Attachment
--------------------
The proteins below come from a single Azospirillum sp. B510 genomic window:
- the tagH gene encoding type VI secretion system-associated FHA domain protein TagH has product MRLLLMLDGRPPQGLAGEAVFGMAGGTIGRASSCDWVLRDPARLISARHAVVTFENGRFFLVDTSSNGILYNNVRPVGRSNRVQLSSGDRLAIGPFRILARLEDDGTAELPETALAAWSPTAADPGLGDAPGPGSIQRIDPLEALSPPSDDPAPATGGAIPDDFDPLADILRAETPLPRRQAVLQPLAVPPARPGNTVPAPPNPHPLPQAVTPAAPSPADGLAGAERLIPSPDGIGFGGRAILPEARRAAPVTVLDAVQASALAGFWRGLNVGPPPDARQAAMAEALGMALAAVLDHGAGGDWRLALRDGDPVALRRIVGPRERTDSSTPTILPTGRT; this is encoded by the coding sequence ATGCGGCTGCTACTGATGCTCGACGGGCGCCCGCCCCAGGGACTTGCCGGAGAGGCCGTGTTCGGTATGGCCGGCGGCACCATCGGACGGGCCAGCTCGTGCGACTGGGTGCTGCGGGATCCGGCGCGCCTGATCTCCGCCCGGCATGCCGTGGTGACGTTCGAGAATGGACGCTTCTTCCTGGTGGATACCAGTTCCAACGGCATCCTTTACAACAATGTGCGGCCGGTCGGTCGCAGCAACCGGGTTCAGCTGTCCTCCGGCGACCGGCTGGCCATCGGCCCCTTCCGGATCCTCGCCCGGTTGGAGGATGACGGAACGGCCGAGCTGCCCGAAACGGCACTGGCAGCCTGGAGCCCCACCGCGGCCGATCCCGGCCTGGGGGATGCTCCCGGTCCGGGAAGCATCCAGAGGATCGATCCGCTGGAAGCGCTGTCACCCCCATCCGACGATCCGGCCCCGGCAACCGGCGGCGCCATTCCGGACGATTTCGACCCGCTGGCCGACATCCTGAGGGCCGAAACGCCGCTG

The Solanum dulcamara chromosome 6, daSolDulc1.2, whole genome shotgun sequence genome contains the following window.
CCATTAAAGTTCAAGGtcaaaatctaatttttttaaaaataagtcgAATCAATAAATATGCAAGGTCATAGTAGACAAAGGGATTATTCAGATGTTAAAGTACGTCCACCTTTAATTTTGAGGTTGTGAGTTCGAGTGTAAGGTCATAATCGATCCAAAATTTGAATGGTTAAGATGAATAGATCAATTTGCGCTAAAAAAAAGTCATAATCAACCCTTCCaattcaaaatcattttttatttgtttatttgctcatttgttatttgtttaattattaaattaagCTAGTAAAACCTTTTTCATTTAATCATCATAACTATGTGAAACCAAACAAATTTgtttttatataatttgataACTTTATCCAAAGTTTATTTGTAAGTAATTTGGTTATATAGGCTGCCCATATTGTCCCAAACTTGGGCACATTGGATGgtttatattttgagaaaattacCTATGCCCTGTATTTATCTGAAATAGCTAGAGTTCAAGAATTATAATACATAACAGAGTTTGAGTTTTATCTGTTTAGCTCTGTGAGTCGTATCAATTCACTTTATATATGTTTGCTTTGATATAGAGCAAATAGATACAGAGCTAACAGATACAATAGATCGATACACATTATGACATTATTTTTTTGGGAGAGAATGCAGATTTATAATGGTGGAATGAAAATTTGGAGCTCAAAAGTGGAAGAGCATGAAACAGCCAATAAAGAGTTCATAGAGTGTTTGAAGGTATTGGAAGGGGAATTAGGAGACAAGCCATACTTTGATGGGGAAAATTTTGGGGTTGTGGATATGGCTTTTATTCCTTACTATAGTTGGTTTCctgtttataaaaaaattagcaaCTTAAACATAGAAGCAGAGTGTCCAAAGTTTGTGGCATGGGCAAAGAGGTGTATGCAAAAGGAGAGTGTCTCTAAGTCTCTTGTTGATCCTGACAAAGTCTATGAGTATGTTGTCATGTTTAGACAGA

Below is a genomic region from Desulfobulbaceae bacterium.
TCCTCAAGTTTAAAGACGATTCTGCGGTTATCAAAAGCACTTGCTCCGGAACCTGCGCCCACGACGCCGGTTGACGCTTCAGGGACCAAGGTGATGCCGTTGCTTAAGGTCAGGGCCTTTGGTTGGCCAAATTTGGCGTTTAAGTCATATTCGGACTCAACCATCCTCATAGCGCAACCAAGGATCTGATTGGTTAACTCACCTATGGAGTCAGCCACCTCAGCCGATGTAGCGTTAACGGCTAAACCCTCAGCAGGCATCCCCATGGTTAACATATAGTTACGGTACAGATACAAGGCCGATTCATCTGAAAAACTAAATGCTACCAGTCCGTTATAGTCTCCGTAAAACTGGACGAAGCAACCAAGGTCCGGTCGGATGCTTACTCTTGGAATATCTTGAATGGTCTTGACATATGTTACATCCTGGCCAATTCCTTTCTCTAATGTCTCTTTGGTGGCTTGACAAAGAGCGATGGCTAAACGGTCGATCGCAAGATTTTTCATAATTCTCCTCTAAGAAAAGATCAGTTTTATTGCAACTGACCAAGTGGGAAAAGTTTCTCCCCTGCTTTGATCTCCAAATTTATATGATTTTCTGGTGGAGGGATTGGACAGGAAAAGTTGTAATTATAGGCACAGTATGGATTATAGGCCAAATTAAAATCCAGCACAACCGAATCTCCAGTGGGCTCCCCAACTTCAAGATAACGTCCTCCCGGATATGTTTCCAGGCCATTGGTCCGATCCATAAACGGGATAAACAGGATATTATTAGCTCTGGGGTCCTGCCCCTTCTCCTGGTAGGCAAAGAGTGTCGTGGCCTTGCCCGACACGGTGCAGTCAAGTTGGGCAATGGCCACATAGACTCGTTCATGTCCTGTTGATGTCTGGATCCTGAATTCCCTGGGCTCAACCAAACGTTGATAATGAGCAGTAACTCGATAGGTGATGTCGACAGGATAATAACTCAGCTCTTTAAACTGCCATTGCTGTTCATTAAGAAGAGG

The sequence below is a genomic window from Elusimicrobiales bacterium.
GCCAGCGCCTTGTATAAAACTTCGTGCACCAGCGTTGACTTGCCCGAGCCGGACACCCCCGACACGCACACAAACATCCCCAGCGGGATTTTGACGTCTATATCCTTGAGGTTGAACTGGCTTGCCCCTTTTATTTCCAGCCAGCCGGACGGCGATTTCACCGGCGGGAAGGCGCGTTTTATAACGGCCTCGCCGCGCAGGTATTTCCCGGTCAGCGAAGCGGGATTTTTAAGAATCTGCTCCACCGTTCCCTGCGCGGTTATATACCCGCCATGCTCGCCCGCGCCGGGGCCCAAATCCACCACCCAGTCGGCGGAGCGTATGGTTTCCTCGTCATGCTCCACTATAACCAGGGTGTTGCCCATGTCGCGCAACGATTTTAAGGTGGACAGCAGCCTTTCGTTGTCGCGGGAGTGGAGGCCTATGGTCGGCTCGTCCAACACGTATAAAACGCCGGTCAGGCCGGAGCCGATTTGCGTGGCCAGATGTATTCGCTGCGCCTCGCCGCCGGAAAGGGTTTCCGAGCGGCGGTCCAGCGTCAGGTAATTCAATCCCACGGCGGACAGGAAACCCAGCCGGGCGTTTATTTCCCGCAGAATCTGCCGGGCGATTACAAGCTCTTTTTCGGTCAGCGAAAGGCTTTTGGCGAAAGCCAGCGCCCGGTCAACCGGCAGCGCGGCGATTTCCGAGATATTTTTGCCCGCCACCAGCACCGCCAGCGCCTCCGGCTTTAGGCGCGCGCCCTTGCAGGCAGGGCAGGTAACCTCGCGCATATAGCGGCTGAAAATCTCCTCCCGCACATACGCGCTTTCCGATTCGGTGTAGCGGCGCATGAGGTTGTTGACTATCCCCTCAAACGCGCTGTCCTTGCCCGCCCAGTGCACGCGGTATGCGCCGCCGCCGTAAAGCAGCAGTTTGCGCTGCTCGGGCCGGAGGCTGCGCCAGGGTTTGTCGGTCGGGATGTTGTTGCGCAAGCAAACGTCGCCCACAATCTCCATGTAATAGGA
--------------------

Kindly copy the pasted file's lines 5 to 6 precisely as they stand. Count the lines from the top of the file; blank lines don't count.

Below is a genomic region from Desulfobulbaceae bacterium.
TCCTCAAGTTTAAAGACGATTCTGCGGTTATCAAAAGCACTTGCTCCGGAACCTGCGCCCACGACGCCGGTTGACGCTTCAGGGACCAAGGTGATGCCGTTGCTTAAGGTCAGGGCCTTTGGTTGGCCAAATTTGGCGTTTAAGTCATATTCGGACTCAACCATCCTCATAGCGCAACCAAGGATCTGATTGGTTAACTCACCTATGGAGTCAGCCACCTCAGCCGATGTAGCGTTAACGGCTAAACCCTCAGCAGGCATCCCCATGGTTAACATATAGTTACGGTACAGATACAAGGCCGATTCATCTGAAAAACTAAATGCTACCAGTCCGTTATAGTCTCCGTAAAACTGGACGAAGCAACCAAGGTCCGGTCGGATGCTTACTCTTGGAATATCTTGAATGGTCTTGACATATGTTACATCCTGGCCAATTCCTTTCTCTAATGTCTCTTTGGTGGCTTGACAAAGAGCGATGGCTAAACGGTCGATCGCAAGATTTTTCATAATTCTCCTCTAAGAAAAGATCAGTTTTATTGCAACTGACCAAGTGGGAAAAGTTTCTCCCCTGCTTTGATCTCCAAATTTATATGATTTTCTGGTGGAGGGATTGGACAGGAAAAGTTGTAATTATAGGCACAGTATGGATTATAGGCCAAATTAAAATCCAGCACAACCGAATCTCCAGTGGGCTCCCCAACTTCAAGATAACGTCCTCCCGGATATGTTTCCAGGCCATTGGTCCGATCCATAAACGGGATAAACAGGATATTATTAGCTCTGGGGTCCTGCCCCTTCTCCTGGTAGGCAAAGAGTGTCGTGGCCTTGCCCGACACGGTGCAGTCAAGTTGGGCAATGGCCACATAGACTCGTTCATGTCCTGTTGATGTCTGGATCCTGAATTCCCTGGGCTCAACCAAACGTTGATAATGAGCAGTAACTCGATAGGTGATGTCGACAGGATAATAACTCAGCTCTTTAAACTGCCATTGCTGTTCATTAAGAAGAGG